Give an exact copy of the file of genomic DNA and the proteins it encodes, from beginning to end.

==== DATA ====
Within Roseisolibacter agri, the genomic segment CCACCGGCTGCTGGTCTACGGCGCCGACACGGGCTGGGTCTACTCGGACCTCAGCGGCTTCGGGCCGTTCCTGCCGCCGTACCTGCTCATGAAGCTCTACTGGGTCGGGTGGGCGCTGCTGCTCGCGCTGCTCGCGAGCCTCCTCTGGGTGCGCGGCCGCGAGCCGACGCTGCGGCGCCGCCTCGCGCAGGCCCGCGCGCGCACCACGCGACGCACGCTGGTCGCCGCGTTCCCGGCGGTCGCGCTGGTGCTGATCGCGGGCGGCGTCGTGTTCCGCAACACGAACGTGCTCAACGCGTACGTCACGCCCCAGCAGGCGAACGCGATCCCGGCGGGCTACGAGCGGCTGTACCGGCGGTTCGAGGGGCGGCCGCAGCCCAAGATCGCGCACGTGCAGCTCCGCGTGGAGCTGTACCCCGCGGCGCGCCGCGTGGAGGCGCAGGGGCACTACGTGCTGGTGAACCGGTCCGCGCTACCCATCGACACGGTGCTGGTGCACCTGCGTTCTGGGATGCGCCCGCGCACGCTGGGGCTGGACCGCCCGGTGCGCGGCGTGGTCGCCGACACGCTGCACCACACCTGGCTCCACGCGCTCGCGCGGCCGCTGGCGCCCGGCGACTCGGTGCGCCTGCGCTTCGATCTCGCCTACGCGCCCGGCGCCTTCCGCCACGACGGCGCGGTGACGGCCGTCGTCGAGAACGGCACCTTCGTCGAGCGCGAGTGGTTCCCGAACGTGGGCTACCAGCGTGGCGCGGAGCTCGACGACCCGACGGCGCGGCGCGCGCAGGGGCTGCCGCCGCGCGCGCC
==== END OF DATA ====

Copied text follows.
Within Roseisolibacter agri, the genomic segment CCACCGGCTGCTGGTCTACGGCGCCGACACGGGCTGGGTCTACTCGGACCTCAGCGGCTTCGGGCCGTTCCTGCCGCCGTACCTGCTCATGAAGCTCTACTGGGTCGGGTGGGCGCTGCTGCTCGCGCTGCTCGCGAGCCTCCTCTGGGTGCGCGGCCGCGAGCCGACGCTGCGGCGCCGCCTCGCGCAGGCCCGCGCGCGCACCACGCGACGCACGCTGGTCGCCGCGTTCCCGGCGGTCGCGCTGGTGCTGATCGCGGGCGGCGTCGTGTTCCGCAACACGAACGTGCTCAACGCGTACGTCACGCCCCAGCAGGCGAACGCGATCCCGGCGGGCTACGAGCGGCTGTACCGGCGGTTCGAGGGGCGGCCGCAGCCCAAGATCGCGCACGTGCAGCTCCGCGTGGAGCTGTACCCCGCGGCGCGCCGCGTGGAGGCGCAGGGGCACTACGTGCTGGTGAACCGGTCCGCGCTACCCATCGACACGGTGCTGGTGCACCTGCGTTCTGGGATGCGCCCGCGCACGCTGGGGCTGGACCGCCCGGTGCGCGGCGTGGTCGCCGACACGCTGCACCACACCTGGCTCCACGCGCTCGCGCGGCCGCTGGCGCCCGGCGACTCGGTGCGCCTGCGCTTCGATCTCGCCTACGCGCCCGGCGCCTTCCGCCACGACGGCGCGGTGACGGCCGTCGTCGAGAACGGCACCTTCGTCGAGCGCGAGTGGTTCCCGAACGTGGGCTACCAGCGTGGCGCGGAGCTCGACGACCCGACGGCGCGGCGCGCGCAGGGGCTGCCGCCGCGCGCGCC